It hasn't happened in the short history of the Causeway Cup, in part because UC Davis was not eligible for the postseason for the first few years. It rarely happened even when both teams were strong Division II programs (a football playoff, a few meetings at the USA Gymnastics meet, etc.) But as both programs continue to develop, it certainly could happen, and I'd like to see our Causeway Cup factor it in.

Until that happens... yeah, I'm pretty sure I'll be at that track meet on April 27. It could be a doozy.

Mark Honbo, assistant athletics communications director, still recalls the sight of Sacramento State beating his Aggies in the first round of the 1988 NCAA Division II playoffs. That he would still advocate a postseason bonus for the Causeway Cup despite this childhood memory reveals the strength of his conviction toward this idea.

Saturday, March 10, 2012


The age of Facebook and social media is a wonderful thing. A current Aggie soccer player shared this about a former Aggie soccer player. And now I share it with you.

Yeah, quite a bit shorter than my usual entry. But here, the picture is worth the proverbial thousand words.

Thursday, March 8, 2012

Lacrosse Alphabet Soup

Despite the name of the overall blog, this entry will actually look inside a boxscore.

With UC Davis women's lacrosse just days away from hosting Long Island in its 2012 home opener (1 p.m. at Aggie Stadium, admission is free, /plug), it's perhaps worth taking a few moments to decipher the sport's boxscore for the uninitiated fans.

For starters, women's lacrosse has shown itself to be one of the most challenging sports for which to keep stats or – more precisely – for which to keep the Automated Scorebook for Lacrosse software. To the untrained eye, it resembles soccer and field hockey due to its grass field and the cage-style goals. In reality, the game's stats more closely resemble that of basketball, only it takes place on a field larger than a football gridiron AND has 24 players on the field rather than the hardwood's ten.

As such, it catches many of my SID peers by surprise. San Diego State, which added women's lacrosse this year, wisely assigned their basketball statistician to the sport. Although the Aztec stat crew experienced a trial by fire in the opening weekend, I suspect they will become one of the better desks because of this.

Secondly, this blog entry is not intended to serve as a primer for the game's rules. I could go a thousand words on the "shooting space" and "three second" rules, and yet I fully admit I would have a hard time officiating a game. I leave that for the women and men in stripes. If you're interested on understanding some of the more esoteric rules of women's lacrosse, the US Lacrosse website has a nice HQ on the topic:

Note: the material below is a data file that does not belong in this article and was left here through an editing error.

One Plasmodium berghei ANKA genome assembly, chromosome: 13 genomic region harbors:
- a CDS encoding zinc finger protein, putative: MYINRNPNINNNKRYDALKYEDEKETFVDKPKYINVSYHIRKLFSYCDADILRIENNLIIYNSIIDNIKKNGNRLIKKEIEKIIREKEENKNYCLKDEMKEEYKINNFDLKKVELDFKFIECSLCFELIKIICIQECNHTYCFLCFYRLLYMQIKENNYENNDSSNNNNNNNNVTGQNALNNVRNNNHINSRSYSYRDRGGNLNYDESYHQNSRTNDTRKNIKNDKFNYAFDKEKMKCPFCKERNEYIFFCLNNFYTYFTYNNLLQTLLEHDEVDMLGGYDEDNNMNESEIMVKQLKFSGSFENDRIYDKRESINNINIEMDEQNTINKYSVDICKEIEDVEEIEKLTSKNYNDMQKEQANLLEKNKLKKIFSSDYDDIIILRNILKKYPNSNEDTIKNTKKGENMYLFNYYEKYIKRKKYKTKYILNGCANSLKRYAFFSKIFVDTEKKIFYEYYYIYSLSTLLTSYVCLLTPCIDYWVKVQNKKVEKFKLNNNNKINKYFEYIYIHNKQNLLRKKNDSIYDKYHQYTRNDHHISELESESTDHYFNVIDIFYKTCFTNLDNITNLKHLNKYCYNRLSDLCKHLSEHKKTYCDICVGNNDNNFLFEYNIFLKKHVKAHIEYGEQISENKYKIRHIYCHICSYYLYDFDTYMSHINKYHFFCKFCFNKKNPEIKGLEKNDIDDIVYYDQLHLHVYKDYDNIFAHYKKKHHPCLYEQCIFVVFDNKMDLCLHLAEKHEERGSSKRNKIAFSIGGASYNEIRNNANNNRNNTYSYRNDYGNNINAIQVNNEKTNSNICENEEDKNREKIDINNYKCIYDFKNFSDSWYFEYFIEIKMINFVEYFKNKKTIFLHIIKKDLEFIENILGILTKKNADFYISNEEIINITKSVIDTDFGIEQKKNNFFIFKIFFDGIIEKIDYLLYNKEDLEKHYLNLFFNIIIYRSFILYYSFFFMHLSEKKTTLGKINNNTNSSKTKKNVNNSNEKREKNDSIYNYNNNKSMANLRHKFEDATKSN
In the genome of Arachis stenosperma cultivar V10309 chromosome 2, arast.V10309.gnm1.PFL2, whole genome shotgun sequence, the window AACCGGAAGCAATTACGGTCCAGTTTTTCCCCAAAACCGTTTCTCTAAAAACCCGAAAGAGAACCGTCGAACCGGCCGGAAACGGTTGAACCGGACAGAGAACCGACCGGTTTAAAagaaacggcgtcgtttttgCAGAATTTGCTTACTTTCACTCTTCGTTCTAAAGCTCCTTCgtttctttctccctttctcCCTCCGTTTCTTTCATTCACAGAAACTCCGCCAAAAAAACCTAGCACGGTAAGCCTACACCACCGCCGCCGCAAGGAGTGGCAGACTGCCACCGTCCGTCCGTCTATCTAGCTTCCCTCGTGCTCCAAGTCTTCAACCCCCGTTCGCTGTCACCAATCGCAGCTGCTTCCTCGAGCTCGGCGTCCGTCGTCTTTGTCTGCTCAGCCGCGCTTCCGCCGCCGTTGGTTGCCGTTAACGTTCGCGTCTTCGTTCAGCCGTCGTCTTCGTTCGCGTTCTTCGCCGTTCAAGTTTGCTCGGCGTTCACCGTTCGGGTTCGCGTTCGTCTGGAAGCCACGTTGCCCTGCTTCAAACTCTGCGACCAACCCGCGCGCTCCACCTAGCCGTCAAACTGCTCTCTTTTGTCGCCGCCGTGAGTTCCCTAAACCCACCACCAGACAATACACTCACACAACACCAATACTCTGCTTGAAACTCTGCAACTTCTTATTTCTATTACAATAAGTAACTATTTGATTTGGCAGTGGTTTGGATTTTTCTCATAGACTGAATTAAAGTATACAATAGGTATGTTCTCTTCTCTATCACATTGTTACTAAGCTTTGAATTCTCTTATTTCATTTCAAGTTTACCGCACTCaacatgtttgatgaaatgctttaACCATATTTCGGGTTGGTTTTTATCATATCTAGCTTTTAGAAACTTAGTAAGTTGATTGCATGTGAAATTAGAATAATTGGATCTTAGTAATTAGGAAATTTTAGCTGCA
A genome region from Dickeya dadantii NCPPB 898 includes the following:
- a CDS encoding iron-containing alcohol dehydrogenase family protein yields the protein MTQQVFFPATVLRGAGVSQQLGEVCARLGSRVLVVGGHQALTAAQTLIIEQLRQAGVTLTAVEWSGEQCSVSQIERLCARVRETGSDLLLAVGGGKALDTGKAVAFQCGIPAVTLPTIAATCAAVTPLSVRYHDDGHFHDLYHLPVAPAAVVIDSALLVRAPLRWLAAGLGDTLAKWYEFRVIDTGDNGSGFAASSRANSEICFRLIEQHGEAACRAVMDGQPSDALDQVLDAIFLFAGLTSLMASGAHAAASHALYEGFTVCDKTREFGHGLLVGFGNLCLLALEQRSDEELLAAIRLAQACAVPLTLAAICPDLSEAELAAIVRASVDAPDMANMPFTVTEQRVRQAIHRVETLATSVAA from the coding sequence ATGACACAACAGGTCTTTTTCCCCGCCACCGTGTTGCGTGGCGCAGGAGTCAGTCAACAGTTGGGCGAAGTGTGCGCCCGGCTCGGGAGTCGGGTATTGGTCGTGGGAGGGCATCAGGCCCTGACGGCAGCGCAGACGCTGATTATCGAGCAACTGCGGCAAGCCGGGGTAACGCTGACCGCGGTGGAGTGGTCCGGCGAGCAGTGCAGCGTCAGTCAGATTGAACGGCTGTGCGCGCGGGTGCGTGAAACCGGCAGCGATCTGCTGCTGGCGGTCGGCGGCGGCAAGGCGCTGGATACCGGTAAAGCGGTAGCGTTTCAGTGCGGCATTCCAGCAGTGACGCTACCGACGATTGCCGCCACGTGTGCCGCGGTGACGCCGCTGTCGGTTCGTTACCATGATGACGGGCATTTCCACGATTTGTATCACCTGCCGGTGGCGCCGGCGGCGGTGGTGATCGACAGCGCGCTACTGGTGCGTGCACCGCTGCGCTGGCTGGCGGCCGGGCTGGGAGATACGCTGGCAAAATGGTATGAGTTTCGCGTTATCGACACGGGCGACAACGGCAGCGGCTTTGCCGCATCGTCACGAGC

No, my aim is to provide a walkthrough of the boxscore and stats, both for fans and for media members who cover the sport. After all, that's the stuff that comes from my desk. I've boldfaced the key points, but you can sift through my verbage for more detail. The true gluttons for punishment can download the NCAA Statistician's Manual.

Here is a sample of a boxscore from one of last year's games. The new version of the software looks much more stylish but this one has some detail worth pointing out. Soak it in for a moment:

I probably don't need to get into these. Points equals goals plus assists in lacrosse (i.e. they're given equal weight). Water polo and ice hockey do the same. Compare this to soccer, goals are worth two points while assists are one.

The assist is defined fairly similarly to basketball – it is the pass that contributes directly to a goal. I would argue it is the most subjective of stats (in both lacrosse and basketball) but it is important to note that there is no limit to the amount of time or the number of steps. If the scoring player had to make any significant effort to elude a defender (other than the goalkeeper) before scoring, this will likely wipe out the assist. The move, not the pass, is what set up the goal.

This also doesn't need much explanation. A shot on goal simply means the ball went into the net or would have had it not been impeded. If you miss wide or high, or your shot hit the cage, it's not on goal. Simple as that. A team's SOG will equal its goals plus its opponent's saves.

I tend to include the SOG distinction on the boxscore but I've found it is too often confounded to be meaningful. Just as baseball/softball fans know that a pitch in the strike zone is not always better than one that missed, a shot on goal is not necessarily a "good" shot. But overall, they indicate a shooter's overall accuracy.

In recent years, the official statistical term has changed to "eight-meter shots" and I expect future versions of the stat software will catch up to the lingo. For now, these still appear on stat reports as FPS and many coaches and fans continue to refer to them as such.